Relief aid push planned for UN-monitored buffer area in eastern DR Congo

23 December 2004

United Nations humanitarian agencies and their partners are planning a new relief aid push aimed at helping internally displaced people (IDPs) in the troubled eastern part of the Democratic Republic of the Congo (DRC) now that a buffer zone there has restored a measure of security.

The UN peacekeeping operation in the DRC (MONUC) has deployed more than 280 South African soldiers on the Lubero-Kirumba axis to facilitate the delivery of humanitarian assistance. Additional forces are expected in the coming days, including members of an Indian battalion who will be redeployed from Ituri.

The reinforced security has paved the way for humanitarian agencies to assist tens of thousands of internally displaced people (IDPs) who emptied out of their villages near Kanyabayonga, in North Kivu, when factional clashes broke out between Congolese government troops and renegade forces late last week.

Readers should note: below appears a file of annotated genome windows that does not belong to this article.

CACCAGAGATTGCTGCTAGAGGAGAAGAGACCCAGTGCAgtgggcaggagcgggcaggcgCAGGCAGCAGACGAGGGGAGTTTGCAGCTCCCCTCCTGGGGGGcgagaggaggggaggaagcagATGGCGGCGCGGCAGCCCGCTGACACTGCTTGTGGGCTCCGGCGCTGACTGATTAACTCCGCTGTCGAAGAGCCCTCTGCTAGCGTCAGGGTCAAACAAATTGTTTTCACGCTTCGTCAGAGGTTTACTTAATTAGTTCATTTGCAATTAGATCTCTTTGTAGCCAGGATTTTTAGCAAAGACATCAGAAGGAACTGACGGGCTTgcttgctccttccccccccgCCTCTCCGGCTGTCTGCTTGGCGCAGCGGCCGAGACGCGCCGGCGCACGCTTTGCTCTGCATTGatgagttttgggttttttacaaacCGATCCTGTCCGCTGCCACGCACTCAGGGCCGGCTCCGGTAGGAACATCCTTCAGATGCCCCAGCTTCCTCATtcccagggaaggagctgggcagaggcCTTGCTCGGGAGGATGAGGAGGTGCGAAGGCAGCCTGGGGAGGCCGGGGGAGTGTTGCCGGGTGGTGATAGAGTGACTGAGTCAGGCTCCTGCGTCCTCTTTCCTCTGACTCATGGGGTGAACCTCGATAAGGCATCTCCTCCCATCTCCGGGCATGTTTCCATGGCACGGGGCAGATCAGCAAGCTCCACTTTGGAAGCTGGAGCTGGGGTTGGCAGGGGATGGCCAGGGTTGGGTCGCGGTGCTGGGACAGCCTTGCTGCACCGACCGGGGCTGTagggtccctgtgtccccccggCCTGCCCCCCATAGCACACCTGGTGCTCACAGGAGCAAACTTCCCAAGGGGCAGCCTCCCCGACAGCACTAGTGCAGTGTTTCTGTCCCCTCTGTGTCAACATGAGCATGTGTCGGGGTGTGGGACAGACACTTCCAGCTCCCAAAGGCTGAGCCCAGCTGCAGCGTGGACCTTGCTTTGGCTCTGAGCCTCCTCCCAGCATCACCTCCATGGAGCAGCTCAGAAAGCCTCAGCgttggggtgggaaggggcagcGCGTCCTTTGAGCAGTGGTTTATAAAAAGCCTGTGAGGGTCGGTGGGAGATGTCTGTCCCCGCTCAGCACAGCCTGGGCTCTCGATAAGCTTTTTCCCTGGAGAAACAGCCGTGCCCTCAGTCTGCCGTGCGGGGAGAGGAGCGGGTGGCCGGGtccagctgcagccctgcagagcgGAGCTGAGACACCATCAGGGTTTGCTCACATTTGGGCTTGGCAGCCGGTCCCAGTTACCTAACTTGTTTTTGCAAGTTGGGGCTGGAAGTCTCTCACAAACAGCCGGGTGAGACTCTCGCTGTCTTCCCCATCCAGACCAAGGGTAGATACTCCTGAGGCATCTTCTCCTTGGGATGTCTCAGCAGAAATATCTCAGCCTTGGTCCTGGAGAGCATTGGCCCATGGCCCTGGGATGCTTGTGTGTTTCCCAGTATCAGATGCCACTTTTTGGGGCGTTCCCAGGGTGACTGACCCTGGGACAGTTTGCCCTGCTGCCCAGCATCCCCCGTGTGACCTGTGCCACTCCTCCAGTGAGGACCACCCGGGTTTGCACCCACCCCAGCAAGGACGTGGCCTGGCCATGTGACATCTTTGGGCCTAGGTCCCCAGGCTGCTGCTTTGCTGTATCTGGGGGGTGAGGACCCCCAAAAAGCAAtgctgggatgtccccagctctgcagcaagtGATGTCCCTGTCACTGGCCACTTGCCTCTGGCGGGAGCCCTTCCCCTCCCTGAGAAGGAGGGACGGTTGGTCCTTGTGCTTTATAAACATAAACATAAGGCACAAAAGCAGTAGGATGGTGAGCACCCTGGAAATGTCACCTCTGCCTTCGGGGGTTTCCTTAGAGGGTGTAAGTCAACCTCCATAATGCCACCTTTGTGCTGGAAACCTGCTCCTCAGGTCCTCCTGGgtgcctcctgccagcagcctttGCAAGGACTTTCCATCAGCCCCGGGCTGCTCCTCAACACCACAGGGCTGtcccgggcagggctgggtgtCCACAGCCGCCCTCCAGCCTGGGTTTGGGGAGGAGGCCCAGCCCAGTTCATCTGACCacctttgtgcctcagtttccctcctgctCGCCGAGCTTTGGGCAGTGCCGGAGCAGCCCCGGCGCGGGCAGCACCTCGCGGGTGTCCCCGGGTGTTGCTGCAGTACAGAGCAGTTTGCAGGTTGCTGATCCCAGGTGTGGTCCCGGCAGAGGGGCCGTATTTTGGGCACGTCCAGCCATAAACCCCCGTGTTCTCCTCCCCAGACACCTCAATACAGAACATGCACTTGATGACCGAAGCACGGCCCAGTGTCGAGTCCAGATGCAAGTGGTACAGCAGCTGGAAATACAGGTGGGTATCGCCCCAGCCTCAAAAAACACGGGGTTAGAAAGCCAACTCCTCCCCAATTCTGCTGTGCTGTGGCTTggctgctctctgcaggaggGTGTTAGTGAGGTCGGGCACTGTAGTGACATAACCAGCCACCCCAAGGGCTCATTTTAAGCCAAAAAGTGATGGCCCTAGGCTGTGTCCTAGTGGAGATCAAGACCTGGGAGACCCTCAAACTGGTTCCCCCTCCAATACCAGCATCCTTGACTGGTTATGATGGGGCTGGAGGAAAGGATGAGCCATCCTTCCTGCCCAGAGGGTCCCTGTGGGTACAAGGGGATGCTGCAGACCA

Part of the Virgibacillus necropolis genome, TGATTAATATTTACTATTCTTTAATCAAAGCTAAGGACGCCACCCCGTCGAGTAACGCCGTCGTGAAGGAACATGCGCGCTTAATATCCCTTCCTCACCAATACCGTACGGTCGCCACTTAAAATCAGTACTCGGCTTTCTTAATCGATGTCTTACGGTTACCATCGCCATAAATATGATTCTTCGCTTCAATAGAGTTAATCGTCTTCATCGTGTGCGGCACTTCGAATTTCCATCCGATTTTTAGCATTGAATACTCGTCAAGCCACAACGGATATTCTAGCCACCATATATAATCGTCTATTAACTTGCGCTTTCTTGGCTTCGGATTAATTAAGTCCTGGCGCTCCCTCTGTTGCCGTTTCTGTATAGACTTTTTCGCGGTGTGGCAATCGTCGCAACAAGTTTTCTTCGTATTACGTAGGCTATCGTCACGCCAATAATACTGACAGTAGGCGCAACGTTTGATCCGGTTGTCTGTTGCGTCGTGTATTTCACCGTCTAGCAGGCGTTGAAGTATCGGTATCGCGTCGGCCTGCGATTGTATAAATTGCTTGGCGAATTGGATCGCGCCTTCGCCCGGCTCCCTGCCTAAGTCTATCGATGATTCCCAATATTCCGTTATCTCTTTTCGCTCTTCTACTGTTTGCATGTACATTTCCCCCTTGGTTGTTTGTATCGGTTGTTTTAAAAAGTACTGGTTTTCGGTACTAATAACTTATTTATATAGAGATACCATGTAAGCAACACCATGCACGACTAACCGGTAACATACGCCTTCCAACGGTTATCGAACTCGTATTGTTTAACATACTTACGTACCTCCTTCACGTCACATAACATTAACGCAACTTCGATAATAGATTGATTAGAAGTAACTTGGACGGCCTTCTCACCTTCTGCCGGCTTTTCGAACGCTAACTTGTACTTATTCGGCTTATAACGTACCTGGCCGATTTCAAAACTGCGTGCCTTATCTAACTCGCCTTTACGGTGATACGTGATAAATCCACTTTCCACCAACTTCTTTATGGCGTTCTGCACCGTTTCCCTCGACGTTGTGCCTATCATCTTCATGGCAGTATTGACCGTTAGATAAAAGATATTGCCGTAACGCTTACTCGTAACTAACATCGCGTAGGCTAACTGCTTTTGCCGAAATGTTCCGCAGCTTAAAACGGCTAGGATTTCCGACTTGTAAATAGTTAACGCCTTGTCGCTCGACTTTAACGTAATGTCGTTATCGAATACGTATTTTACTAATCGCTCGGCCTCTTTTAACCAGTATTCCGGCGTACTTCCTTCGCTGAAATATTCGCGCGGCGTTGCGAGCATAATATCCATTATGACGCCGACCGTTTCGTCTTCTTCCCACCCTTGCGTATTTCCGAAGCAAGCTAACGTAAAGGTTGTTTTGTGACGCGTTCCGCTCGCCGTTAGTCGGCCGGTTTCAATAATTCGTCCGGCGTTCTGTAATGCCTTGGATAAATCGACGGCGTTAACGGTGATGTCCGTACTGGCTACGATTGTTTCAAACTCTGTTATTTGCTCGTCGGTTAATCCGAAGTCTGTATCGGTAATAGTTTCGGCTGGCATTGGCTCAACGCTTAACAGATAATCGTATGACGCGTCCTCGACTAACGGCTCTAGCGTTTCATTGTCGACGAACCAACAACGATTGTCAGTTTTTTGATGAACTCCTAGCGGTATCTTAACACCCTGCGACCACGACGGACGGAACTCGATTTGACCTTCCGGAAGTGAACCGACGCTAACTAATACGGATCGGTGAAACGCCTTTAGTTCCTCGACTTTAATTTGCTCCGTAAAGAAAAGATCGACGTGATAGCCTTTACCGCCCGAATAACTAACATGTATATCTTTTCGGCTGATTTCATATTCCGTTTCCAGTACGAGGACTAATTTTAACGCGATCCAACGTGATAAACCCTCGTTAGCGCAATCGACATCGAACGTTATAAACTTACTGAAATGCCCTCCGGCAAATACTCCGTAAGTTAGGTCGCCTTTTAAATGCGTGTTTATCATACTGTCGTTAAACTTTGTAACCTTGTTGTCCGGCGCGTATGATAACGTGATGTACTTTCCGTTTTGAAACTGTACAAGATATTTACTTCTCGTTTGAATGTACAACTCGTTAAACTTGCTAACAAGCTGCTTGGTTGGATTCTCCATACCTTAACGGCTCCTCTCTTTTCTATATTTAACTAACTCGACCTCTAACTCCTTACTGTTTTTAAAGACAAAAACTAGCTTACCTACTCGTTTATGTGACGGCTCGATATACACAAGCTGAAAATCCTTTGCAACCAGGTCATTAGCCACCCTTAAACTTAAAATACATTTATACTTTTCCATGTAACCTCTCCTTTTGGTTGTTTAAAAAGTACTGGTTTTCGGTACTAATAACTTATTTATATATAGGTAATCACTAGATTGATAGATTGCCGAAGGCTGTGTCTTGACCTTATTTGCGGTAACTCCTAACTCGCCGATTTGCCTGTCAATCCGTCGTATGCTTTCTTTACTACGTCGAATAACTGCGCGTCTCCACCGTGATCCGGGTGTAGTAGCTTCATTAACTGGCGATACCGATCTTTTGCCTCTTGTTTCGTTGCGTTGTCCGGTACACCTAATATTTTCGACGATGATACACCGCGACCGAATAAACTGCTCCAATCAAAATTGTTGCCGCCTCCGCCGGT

The presence of UN peacekeepers has also encouraged the first returns to the area, with five small groups of about 40 people each reported to have gone back, and MONUC predicts that more will follow now that steps have been taken to improve security.

Aid agencies have been meeting in the Congolese capital, Kinshasa, as well as in Goma and Beni, to set a humanitarian action plan in motion.

"The humanitarian actors are coordinating with the military in order to start providing and delivering humanitarian assistance," MONUC spokeswoman Eliane Nabaa told the UN News Service. "Efforts are ongoing."

Organized in part by the UN Office for the Coordination of Humanitarian Affairs (OCHA), meetings brought together representatives of the UN Children's Fund (UNICEF), the UN High Commissioner for Refugees (UNHCR), the UN World Food Programme (WFP) and numerous non-governmental organizations (NGOs). They hammered out the first phase of a humanitarian action plan for Kanyabayonga, Kirumba, Kayna and surrounding areas.

In October, the Security Council expanded MONUC's mandate and authorized an increase in its troop strength, but stopped short of raising levels to what Secretary-General Kofi Annan said would be needed in the war-torn central African country. Mr. Annan had sought 23,900 troops and 507 civilian, but the Council approved a ceiling of 16,700 in total.


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